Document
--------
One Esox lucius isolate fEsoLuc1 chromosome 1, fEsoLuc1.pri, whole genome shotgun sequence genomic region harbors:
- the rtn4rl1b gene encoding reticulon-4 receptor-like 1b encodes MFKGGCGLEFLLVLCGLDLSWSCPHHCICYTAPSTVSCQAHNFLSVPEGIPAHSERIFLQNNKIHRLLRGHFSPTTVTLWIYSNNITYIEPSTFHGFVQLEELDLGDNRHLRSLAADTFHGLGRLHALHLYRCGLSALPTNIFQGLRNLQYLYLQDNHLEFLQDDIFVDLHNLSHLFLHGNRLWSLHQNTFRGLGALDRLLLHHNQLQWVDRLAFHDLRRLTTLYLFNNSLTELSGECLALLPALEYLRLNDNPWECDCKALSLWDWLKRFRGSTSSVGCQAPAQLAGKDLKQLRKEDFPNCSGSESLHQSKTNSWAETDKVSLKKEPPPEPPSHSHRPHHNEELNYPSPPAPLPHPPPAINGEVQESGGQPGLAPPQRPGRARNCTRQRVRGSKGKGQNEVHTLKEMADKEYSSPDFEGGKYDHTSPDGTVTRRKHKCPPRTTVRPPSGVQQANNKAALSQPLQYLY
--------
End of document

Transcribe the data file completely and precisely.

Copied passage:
One Esox lucius isolate fEsoLuc1 chromosome 1, fEsoLuc1.pri, whole genome shotgun sequence genomic region harbors:
- the rtn4rl1b gene encoding reticulon-4 receptor-like 1b encodes MFKGGCGLEFLLVLCGLDLSWSCPHHCICYTAPSTVSCQAHNFLSVPEGIPAHSERIFLQNNKIHRLLRGHFSPTTVTLWIYSNNITYIEPSTFHGFVQLEELDLGDNRHLRSLAADTFHGLGRLHALHLYRCGLSALPTNIFQGLRNLQYLYLQDNHLEFLQDDIFVDLHNLSHLFLHGNRLWSLHQNTFRGLGALDRLLLHHNQLQWVDRLAFHDLRRLTTLYLFNNSLTELSGECLALLPALEYLRLNDNPWECDCKALSLWDWLKRFRGSTSSVGCQAPAQLAGKDLKQLRKEDFPNCSGSESLHQSKTNSWAETDKVSLKKEPPPEPPSHSHRPHHNEELNYPSPPAPLPHPPPAINGEVQESGGQPGLAPPQRPGRARNCTRQRVRGSKGKGQNEVHTLKEMADKEYSSPDFEGGKYDHTSPDGTVTRRKHKCPPRTTVRPPSGVQQANNKAALSQPLQYLY